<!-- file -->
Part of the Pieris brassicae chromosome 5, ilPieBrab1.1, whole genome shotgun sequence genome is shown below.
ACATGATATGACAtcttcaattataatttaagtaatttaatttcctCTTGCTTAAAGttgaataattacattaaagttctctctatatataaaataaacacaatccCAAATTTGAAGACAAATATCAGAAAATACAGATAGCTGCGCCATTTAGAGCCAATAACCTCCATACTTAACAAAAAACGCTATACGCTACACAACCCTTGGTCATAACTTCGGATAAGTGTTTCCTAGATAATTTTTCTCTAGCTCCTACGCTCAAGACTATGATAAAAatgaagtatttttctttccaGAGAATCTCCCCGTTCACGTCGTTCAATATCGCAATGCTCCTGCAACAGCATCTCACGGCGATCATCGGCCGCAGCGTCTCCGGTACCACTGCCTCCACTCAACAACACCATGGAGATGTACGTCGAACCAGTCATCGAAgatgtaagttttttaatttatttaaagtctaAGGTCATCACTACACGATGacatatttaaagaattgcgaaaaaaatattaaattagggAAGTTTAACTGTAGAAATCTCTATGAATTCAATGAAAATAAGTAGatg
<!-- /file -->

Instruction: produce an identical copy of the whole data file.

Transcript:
Part of the Pieris brassicae chromosome 5, ilPieBrab1.1, whole genome shotgun sequence genome is shown below.
ACATGATATGACAtcttcaattataatttaagtaatttaatttcctCTTGCTTAAAGttgaataattacattaaagttctctctatatataaaataaacacaatccCAAATTTGAAGACAAATATCAGAAAATACAGATAGCTGCGCCATTTAGAGCCAATAACCTCCATACTTAACAAAAAACGCTATACGCTACACAACCCTTGGTCATAACTTCGGATAAGTGTTTCCTAGATAATTTTTCTCTAGCTCCTACGCTCAAGACTATGATAAAAatgaagtatttttctttccaGAGAATCTCCCCGTTCACGTCGTTCAATATCGCAATGCTCCTGCAACAGCATCTCACGGCGATCATCGGCCGCAGCGTCTCCGGTACCACTGCCTCCACTCAACAACACCATGGAGATGTACGTCGAACCAGTCATCGAAgatgtaagttttttaatttatttaaagtctaAGGTCATCACTACACGATGacatatttaaagaattgcgaaaaaaatattaaattagggAAGTTTAACTGTAGAAATCTCTATGAATTCAATGAAAATAAGTAGatg